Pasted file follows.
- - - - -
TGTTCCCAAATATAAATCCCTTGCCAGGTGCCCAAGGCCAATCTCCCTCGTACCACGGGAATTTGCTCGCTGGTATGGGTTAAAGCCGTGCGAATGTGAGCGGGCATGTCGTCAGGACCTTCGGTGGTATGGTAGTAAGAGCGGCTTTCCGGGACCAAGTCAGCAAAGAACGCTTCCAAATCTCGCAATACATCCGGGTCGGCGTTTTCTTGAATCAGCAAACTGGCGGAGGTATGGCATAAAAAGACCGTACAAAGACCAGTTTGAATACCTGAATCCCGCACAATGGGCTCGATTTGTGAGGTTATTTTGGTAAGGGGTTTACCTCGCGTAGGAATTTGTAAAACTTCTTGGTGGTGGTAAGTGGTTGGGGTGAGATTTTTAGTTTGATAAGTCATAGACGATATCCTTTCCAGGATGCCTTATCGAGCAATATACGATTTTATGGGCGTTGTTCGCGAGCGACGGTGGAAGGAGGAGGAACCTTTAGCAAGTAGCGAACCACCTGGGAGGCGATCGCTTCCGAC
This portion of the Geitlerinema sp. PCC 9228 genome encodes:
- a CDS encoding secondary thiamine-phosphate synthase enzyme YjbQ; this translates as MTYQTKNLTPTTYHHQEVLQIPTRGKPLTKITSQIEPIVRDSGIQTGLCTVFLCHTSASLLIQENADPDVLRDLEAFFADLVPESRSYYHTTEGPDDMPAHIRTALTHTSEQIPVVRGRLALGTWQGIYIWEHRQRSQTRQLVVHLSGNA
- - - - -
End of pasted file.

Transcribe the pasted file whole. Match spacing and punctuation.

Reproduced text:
TGTTCCCAAATATAAATCCCTTGCCAGGTGCCCAAGGCCAATCTCCCTCGTACCACGGGAATTTGCTCGCTGGTATGGGTTAAAGCCGTGCGAATGTGAGCGGGCATGTCGTCAGGACCTTCGGTGGTATGGTAGTAAGAGCGGCTTTCCGGGACCAAGTCAGCAAAGAACGCTTCCAAATCTCGCAATACATCCGGGTCGGCGTTTTCTTGAATCAGCAAACTGGCGGAGGTATGGCATAAAAAGACCGTACAAAGACCAGTTTGAATACCTGAATCCCGCACAATGGGCTCGATTTGTGAGGTTATTTTGGTAAGGGGTTTACCTCGCGTAGGAATTTGTAAAACTTCTTGGTGGTGGTAAGTGGTTGGGGTGAGATTTTTAGTTTGATAAGTCATAGACGATATCCTTTCCAGGATGCCTTATCGAGCAATATACGATTTTATGGGCGTTGTTCGCGAGCGACGGTGGAAGGAGGAGGAACCTTTAGCAAGTAGCGAACCACCTGGGAGGCGATCGCTTCCGAC
This portion of the Geitlerinema sp. PCC 9228 genome encodes:
- a CDS encoding secondary thiamine-phosphate synthase enzyme YjbQ; this translates as MTYQTKNLTPTTYHHQEVLQIPTRGKPLTKITSQIEPIVRDSGIQTGLCTVFLCHTSASLLIQENADPDVLRDLEAFFADLVPESRSYYHTTEGPDDMPAHIRTALTHTSEQIPVVRGRLALGTWQGIYIWEHRQRSQTRQLVVHLSGNA